THE CLIMATE KELPIE BLOG: It takes teamwork to tackle the climate challenge

Posted by BCG on 30th March 2021

Whether it is on the sporting field or in the agricultural sector the old adage, a champion team will always beat a team of champions, highlights the importance of a coordinated approach.

While each agricultural industry sector faces its own unique set of climate challenges, there are many issues that impact across multiple industries. For example, developing accurate climate projections is an issue that is common across all sectors.

In 2020 the Council of Rural Research and Development Corporations (RDCs) established the Climate Initiative to foster a more coordinated response to tackling climate issues.

“Agricultural industries need to both adapt to current and future risks and to be able to demonstrate their mitigation response to the broader community,” says Council of Rural RDCs Executive Officer Tim Lester.

The Climate Initiative is designed to encourage blue sky thinking. Photo: David Fletcher.

Many agricultural industry bodies have already made a commitment to net zero emissions by the year 2050, and the Australian Red Meat Industry has set an ambitious 2030 target.

“Industries are working hard to improve climate adaption and develop strategies to mitigate climate change, but there are limits to what can be achieved working in isolation.”

“Individual industries have worked together in the past, but we need to strengthen these relationships and foster greater coordination between industry sectors. By working together, industries can harness their collective wisdom and scarce resources to achieve a better return on investment.”

New initiative

The RDC’s Climate Initiative aims to develop solutions that can be readily adopted across multiple industries. For instance, access to meaningful climate forecasts is an issue relevant to agricultural sectors and any solutions need to be broadly applicable.

The program is working with producers and other industry representatives to identify research and development opportunities that will lead to practical solutions.

“We held a series of six remote workshops in 2020 with over 70 participants representing producers, industry, government, supply chains and researchers. They’ve identified 22 barriers and opportunities that end-users associate with addressing climate impacts,” Tim said.

Priority issues included:

  • support future planning for farmers by improving the ability to predict and articulate climate impacts at a regional level, particularly for the medium-term future (five to 10 years),
  • the need to manage input risks such as energy and water resources, and
  • the need for clear cross-sectoral climate benchmarks for baseline emissions that will allow industries to measure and demonstrate progress using consistent and widely recognised data.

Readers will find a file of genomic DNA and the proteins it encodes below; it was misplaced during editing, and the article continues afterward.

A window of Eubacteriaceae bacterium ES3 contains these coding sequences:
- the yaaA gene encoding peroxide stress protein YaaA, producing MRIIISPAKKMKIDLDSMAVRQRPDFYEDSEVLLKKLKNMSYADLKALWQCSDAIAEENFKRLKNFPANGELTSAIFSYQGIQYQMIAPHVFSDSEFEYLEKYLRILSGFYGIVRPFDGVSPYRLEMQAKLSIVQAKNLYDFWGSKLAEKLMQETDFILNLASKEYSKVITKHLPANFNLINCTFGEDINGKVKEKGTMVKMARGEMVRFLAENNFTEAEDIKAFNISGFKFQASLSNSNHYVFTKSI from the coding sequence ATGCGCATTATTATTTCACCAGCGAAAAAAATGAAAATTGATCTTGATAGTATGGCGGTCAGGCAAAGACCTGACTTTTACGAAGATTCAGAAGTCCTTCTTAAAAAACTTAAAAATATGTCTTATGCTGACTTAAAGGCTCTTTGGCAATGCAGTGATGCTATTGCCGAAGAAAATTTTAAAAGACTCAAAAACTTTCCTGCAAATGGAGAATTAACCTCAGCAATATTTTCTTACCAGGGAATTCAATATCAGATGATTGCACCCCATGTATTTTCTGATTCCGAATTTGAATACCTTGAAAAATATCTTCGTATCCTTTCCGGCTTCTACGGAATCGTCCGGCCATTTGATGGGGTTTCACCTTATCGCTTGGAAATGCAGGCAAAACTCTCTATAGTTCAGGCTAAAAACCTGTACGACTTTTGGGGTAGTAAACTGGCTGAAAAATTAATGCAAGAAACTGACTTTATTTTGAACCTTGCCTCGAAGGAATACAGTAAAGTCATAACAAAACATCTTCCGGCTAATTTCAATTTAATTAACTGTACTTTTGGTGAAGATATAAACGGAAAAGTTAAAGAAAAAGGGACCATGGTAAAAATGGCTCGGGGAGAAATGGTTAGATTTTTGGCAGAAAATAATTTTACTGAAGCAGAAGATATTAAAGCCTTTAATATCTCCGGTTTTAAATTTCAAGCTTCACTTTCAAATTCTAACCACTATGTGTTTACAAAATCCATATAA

Real solutions

Farmers Angus Atkinson, Nigel Corish and David Byrd participated in the project teams because they believe that farmers need to be on the front foot and work together to develop solutions to the climate challenge.

Angus says farmers are part of the solution, and the better they can be coordinated in their response, the better it will be for everyone.

The Coonabarabran beef producer and chair of the National Farmers’ Federation (NFF) Sustainable Development Committee said, “The Climate Initiative is an enormous opportunity to develop solutions and a coordinated response is essential. We need to be at the forefront of adaption and mitigation so that we can map our own future.”

Queensland grower Nigel Corish says that cross-industry collaboration will have real benefits to helping farmers prepare for the future.

Nigel, who grows cotton and grain at Goondiwindi and Condamine in Queensland, says the initiative is a great opportunity for different RDCs to work together and learn from different approaches.

“Getting people talking about how to future proof our industry is vital and the cross-industry collaboration that will result from this initiative will have real benefits to helping farmers prepare for the future,” said Nigel.

Tim says that the RDC’s have worked together on projects before, but this initiative is about working differently. “The different agriculture industries, and their associated RDCs are facing comparable challenges and are, in many cases, developing similar or complimentary solutions. This project aims to identify these common areas and take a ‘whole of industry’ approach that focuses first and foremost on producer needs.”

Dairy farmer David Byrd from Byaduk in South-West Victoria says anything that helps get the climate challenge on the agenda is a good thing.

“One thing we’ve all learnt during the COVID crisis of the last year is just how important it is to maintain access to food. Farmers are vital producers of food and must be included in the climate conversation,” David said.

“A lot of people on the ground are doing good things to reduce emissions, but to make a difference we need a collective voice. By working together, the RDCs will have more power to provide that link between farmers and government and that will provide more opportunities to make a demonstrable difference.”

Victorian dairy farmer David Byrd says that by working together the RDCs will have more opportunities to make a demonstrable difference.

Initial investments through the Climate Initiative are being rolled out in 2021 and more information is available in the Climate initiative – Report on progress to the Council of RDCs.

More information

Tim Lester, 0437 524 933,
RDC Climate Initiative

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